Ben Simmons works out with LeBron James and Dwyane Wade (PHOTO)

TARRYTOWN, NEW YORK - AUGUST 07:  Ben Simmons of the Philadelphia 76ers poses for a portrait during the 2016 NBA Rookie Photoshoot at Madison Square Garden Training Center on August 7, 2016 in Tarrytown, New York. NOTE TO USER: User expressly acknowledges and agrees that, by downloading and/or using this Photograph, user is consenting to the terms and conditions of the Getty Images License Agreement. Mandatory Copyright Notice: Copyright 2016 NBAE  (Photo by Nick Laham/Getty Images)
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When Ben Simmons declared for the NBA draft this spring, he signed with LeBron James‘ Klutch Sports group for representation. That association would appear to have its advantages for the No. 1 overall pick, including the opportunity to work out with James and Dwyane Wade during the offseason. Wade posted a group photo on Instagram on Wednesday afternoon:

Also, it’s pretty staggering to see Simmons standing next to James and realizing that he’s bigger and taller.

Craig Sager undergoes bone marrow transplant (PHOTO)

LOS ANGELES, CA - JULY 13:  Honoree Craig Sager accepts the Jimmy V Award for Perserverance onstage during the 2016 ESPYS at Microsoft Theater on July 13, 2016 in Los Angeles, California.  (Photo by Kevin Winter/Getty Images)
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Thanks to a match from an anonymous donor, beloved TNT sideline reporter Craig Sager was able to receive his third bone-marrow transplant since 2014 in an extended battle with leukemia. Sager’s son, Craig Sager II, shared a photo on Twitter on Wednesday afternoon of his father undergoing the transplant, appearing to be in good spirits as usual.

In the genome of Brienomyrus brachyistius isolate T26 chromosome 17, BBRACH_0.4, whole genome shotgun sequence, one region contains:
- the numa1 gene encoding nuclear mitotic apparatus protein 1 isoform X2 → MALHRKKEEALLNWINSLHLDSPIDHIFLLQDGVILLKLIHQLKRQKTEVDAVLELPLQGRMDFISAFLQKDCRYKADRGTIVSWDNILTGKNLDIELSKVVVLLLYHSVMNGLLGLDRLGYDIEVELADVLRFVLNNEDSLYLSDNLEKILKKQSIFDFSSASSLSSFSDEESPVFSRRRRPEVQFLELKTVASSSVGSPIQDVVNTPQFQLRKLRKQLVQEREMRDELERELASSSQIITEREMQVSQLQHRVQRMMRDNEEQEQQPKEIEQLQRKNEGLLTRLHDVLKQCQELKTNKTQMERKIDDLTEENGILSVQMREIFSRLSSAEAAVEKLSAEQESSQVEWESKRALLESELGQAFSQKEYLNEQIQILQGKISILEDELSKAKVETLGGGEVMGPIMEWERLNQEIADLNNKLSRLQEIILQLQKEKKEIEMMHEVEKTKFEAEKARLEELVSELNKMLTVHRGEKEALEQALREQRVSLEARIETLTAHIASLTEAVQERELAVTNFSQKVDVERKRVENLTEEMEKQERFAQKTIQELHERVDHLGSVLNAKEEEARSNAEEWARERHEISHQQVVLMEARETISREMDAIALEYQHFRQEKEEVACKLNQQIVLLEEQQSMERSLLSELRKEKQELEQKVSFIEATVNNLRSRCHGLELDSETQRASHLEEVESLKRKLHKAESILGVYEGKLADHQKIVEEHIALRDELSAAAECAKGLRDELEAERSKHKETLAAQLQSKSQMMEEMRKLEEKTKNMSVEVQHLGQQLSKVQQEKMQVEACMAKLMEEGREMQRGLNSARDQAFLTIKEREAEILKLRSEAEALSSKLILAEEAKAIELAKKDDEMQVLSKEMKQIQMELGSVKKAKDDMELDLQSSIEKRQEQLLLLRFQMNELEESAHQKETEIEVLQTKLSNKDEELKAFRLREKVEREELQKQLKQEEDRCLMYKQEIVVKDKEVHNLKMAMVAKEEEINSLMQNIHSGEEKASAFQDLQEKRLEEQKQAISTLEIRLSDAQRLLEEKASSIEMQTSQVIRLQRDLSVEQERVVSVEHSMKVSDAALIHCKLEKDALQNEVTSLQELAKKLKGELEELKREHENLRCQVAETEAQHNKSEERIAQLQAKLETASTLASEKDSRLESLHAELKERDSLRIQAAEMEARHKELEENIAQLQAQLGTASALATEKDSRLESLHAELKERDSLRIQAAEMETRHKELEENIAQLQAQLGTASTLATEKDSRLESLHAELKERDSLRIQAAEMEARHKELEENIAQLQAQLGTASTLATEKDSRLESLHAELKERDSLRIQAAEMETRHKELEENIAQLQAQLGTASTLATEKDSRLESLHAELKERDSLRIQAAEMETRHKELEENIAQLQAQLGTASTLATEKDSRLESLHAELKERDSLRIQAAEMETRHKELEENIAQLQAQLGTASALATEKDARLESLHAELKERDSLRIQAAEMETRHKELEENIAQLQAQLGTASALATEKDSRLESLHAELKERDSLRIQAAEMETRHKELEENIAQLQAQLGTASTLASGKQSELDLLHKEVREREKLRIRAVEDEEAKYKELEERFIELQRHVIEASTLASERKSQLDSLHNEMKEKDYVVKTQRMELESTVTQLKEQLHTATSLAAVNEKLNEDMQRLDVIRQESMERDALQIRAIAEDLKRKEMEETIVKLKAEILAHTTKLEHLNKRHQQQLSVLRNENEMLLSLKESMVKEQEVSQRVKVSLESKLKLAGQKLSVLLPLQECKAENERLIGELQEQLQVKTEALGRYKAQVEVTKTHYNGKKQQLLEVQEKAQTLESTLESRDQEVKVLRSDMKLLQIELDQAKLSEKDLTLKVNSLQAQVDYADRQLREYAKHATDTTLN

Our continued well wishes go out to Sager and his family in his recovery, and we hope to see him back on the sidelines this season.

Report: Mychel Thompson, brother of Klay, working out for Kings

LAS VEGAS, NV - MARCH 04:  Mychel Thompson #15 of the Pepperdine Waves appears on the court during a game against the San Diego Toreros during the first round of the Zappos.com West Coast Conference Basketball tournament at the Orleans Arena March 4, 2011 in Las Vegas, Nevada. Pepperdine won 84-81.  (Photo by Ethan Miller/Getty Images)
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Last season, the Sacramento Kings signed Seth Curry, brother of Stephen Curry. He left this summer for Dallas, and now the Kings are working out the brother of the other Splash Brother — Klay Thompson‘s brother Mychel — according to international basketball reporter David Pick.

Mychel Thompson’s only NBA experience is five games with the Cleveland Cavaliers in 2011-12. He spent some time in the D-League after that, and played in Italy during the 2015-16 season.